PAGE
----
[Guest post] Emergent works without foundations

The IPKat has received and is happy to host the following guest contribution by Katfriend Matt Blaszczyk on copyright protection of “authorless” works. The post summarizes the main findings of Matt’s article ‘Impossibility of Emergent Works’ Protection in U.S. and EU Copyright Law’, recently published in the North Carolina Journal of Law & Technology (pre-print available here). Here’s what Matt writes:

Emergent works without foundations

by Matt Blaszczyk

Protection of emergent works, such as autonomous outputs of artificial intelligence systems, or monkey selfies supposedly lacking a human author, is impossible. Without an author, there is no expression of ideas which in turn could be original, and thus no copyrightable work. As I argued recently, this is the starting point of the whole copyright project: the conceptual building blocks of idea-expression dichotomy, originality, authorship, and the concept of a protectable work, the international legal framework, and the doctrine in both the United States and the European Union begin and end with the figure of a human creator. This is a framework which allow for a lot: but not for emergent works.

From DALL-E: "Kat dressed up as a judge
wearing a wig and with angry expression"

At least up until recently, it was fashionable to deconstruct copyright theory and doctrine, claiming it is political, explicitly humanist, and incompatible with postmodern literary theory; sometimes with a neuroscientific addition that, since all humans are like algorithms, there is no difference between us and computer programs. These authors are right, to an extent: copyright does create a distinct reality, formed by its causal concepts. It is a reality which stems from a concrete historical-philosophical moment, which is not culturally or politically neutral. To protect expressive works as separate from material reality of objects, that which is original in the “modicum of creativity” or “author’s own intellectual creation,” and to advance concrete goals, is to create a system which excludes some subject-matter and some policy proposals – such as emergent works.

The recent decisions of the U.S. Copyright Office’s Review Board in A Recent Entry to Paradise, Zarya of the Dawn [IPKat here and here], and the District Court judgement in Thaler v. Perlmutter [IPKat here] all embraced traditional copyright causation and its human-centeredness, declining protection of emergent works. This was, both a doctrinal inevitability, but also a conceptual one, stemming from legal theory reinforced by the international framework of the Berne Convention, the TRIPS Agreement, and the WIPO Copyright Treaty.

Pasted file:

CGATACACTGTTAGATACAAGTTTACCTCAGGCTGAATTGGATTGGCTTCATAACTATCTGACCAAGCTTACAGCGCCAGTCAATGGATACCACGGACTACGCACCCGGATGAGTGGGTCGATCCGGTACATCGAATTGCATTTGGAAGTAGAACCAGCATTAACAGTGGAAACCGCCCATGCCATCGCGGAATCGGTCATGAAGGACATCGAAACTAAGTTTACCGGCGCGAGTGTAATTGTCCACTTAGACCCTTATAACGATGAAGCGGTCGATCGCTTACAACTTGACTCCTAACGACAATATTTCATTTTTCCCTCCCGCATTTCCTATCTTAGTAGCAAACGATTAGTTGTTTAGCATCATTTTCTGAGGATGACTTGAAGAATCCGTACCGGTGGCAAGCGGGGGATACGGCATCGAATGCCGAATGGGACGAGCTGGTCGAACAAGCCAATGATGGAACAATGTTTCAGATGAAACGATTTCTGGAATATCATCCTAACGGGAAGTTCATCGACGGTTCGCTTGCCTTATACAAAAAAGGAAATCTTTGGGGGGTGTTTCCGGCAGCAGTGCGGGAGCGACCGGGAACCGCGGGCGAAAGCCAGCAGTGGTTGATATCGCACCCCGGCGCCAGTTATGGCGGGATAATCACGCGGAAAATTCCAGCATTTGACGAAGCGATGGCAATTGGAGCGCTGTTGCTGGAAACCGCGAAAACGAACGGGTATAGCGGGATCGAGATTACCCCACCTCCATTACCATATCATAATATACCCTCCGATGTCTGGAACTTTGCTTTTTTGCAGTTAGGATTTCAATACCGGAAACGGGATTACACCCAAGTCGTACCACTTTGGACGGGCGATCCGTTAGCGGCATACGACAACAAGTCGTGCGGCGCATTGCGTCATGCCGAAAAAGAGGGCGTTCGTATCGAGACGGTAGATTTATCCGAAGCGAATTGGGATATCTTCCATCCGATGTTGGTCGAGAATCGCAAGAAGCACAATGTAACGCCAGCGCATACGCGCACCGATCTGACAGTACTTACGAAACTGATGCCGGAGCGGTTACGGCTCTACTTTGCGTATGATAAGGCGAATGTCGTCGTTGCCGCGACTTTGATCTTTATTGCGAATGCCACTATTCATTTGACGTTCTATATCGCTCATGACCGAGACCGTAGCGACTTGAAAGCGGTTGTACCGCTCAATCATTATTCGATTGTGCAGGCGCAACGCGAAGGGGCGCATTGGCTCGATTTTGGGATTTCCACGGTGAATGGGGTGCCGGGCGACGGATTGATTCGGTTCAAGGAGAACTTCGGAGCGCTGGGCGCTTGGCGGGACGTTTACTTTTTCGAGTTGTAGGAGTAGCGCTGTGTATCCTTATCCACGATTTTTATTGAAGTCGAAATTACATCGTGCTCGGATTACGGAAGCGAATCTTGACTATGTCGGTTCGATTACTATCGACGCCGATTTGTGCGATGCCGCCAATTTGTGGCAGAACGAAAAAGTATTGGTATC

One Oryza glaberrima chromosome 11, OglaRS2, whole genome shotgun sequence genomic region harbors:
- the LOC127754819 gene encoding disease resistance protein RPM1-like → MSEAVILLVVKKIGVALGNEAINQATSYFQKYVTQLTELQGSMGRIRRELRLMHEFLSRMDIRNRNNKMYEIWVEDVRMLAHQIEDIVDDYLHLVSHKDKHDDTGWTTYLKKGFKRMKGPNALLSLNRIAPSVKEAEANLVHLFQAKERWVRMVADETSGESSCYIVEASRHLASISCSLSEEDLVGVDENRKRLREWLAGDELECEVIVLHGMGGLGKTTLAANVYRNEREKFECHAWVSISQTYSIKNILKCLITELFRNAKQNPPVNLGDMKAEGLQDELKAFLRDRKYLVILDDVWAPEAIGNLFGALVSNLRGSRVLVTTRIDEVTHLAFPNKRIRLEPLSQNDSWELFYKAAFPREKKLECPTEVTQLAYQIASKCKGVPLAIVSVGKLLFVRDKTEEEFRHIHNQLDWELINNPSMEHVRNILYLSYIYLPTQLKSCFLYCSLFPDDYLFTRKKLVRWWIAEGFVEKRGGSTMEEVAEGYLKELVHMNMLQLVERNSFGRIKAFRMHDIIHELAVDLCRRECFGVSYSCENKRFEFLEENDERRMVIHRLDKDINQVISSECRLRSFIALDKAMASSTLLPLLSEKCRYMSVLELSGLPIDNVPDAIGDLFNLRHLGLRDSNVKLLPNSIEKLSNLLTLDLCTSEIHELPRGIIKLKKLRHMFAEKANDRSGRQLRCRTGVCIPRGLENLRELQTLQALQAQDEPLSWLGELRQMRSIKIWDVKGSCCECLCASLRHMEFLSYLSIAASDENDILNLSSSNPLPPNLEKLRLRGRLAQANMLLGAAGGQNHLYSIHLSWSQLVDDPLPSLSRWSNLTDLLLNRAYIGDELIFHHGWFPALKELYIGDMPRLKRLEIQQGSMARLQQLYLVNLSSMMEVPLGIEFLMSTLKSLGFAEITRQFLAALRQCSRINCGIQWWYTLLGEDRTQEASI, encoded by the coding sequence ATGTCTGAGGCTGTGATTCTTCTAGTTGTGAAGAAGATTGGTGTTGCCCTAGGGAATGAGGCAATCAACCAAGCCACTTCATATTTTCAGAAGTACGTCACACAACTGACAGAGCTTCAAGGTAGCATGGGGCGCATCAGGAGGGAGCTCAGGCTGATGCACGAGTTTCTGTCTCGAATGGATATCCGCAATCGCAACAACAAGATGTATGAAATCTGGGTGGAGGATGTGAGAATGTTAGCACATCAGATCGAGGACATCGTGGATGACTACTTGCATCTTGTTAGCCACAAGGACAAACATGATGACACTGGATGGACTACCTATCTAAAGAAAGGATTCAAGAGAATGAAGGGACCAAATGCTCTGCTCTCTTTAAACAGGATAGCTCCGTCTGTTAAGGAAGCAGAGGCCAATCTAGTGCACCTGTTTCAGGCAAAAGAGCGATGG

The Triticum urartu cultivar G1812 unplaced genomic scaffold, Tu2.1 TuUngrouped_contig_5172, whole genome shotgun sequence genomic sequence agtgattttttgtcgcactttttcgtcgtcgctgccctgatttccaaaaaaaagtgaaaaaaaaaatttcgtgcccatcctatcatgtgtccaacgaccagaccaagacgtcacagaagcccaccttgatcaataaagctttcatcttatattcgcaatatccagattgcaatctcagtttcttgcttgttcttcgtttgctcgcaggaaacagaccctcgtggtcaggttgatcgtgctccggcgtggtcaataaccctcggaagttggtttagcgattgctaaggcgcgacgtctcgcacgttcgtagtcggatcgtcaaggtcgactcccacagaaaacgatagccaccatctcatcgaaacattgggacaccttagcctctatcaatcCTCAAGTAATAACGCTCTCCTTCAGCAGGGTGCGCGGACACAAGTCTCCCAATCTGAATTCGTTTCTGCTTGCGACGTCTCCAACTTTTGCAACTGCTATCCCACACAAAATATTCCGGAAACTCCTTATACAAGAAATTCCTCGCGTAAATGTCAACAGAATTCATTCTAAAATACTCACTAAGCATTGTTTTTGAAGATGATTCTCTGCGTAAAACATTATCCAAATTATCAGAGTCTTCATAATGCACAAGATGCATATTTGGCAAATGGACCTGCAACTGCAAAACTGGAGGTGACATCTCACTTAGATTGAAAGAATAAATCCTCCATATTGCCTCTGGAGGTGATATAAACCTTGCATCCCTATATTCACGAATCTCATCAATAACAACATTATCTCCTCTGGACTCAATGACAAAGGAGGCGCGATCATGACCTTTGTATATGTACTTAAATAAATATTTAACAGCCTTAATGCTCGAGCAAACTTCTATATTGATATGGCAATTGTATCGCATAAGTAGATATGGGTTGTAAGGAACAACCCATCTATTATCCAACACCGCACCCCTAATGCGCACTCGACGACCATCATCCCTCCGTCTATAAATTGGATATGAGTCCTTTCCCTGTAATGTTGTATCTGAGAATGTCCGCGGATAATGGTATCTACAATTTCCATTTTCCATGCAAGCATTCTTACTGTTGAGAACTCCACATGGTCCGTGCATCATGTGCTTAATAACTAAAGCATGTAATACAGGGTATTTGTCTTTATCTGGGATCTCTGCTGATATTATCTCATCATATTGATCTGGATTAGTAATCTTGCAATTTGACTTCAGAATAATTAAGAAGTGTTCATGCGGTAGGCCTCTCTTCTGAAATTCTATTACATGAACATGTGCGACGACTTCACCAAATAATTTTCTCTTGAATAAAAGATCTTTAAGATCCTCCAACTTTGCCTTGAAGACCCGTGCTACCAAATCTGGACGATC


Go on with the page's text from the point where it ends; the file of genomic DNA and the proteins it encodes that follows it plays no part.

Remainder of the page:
To protect AI creations just because they are costly is a new version of the labouristic fallacy, or of the “if value, then right approach;” to protect them merely because of aesthetic even is similarly misguided. After all, just because a reproduction looks like the original, it does not mean its copyrightable. Copyright’s causation and all of its language makes this clear: that which is not an original, creative expression does not exist as a matter of copyright’s positive ontology. It’s just like nature, things, or ideas; can be creatively transformed, but of itself, does not entitle to anything. At the same time, it can also be infringing, like any unoriginal reproduction.

We are yet to see test cases on the European continent, quite possibly because the Court of Justice of the European Union’s recent jurisprudence has made the personal, creative expressive contribution the be-all and end-all of copyright: a requirement of originality and of the concept of work alike. Autonomous outputs of AI, or those of monkeys, robots, or other non-humans are “no properties.” The law of copyright simply does not ascribe meaning to the acts of non-humans, does not recognize their aura, and provides no monopoly rights to the law’s non-subjects. To argue otherwise is to undermine the whole of copyright’s paradigm.

Of course, in addition to the legal-theoretical, there is another dimension to the unprotectability of robotic copyright absent human original expression. Copyright, like all of modern law, promotes human welfare. It does so in the cultural domain, allowing us to live good lives, as members of the cultural community. We do not need to provide fundamental reasons for our worth, existence, or the value of human culture; copyright law does it for us.

[Guest post] Emergent works without foundations [Guest post] Emergent works without foundations Reviewed by Eleonora Rosati on Sunday, October 29, 2023 Rating: 5

1 comment:

  1. It's far easier to destroy a proposal than come up with a good one. Here the author is saying that there is no way of changing the copyright system to deal with emergent works, i.e. it is 'impossible' to come up with a copyright system for emergent works. However you cannot come to this conclusion until you have explored every perspective and this article and the North Carolina journal article have no economic analysis of copyright. Copyright is a monopoly which has an economic function, and that perhaps is what should be focused on if one is looking to fix the issue of emergent works. Who deserves to incentivised and rewarded for AI's work in a way that benefits the economic system as a whole? That is a very complex analysis, but clearly worth doing given the looming problems of coping with AI which is now at a high level of capability when it comes to artistic expression. Sorry to be a little critical, but policy analysis is hard work that needs to be done properly if it is going to come up with good solutions.


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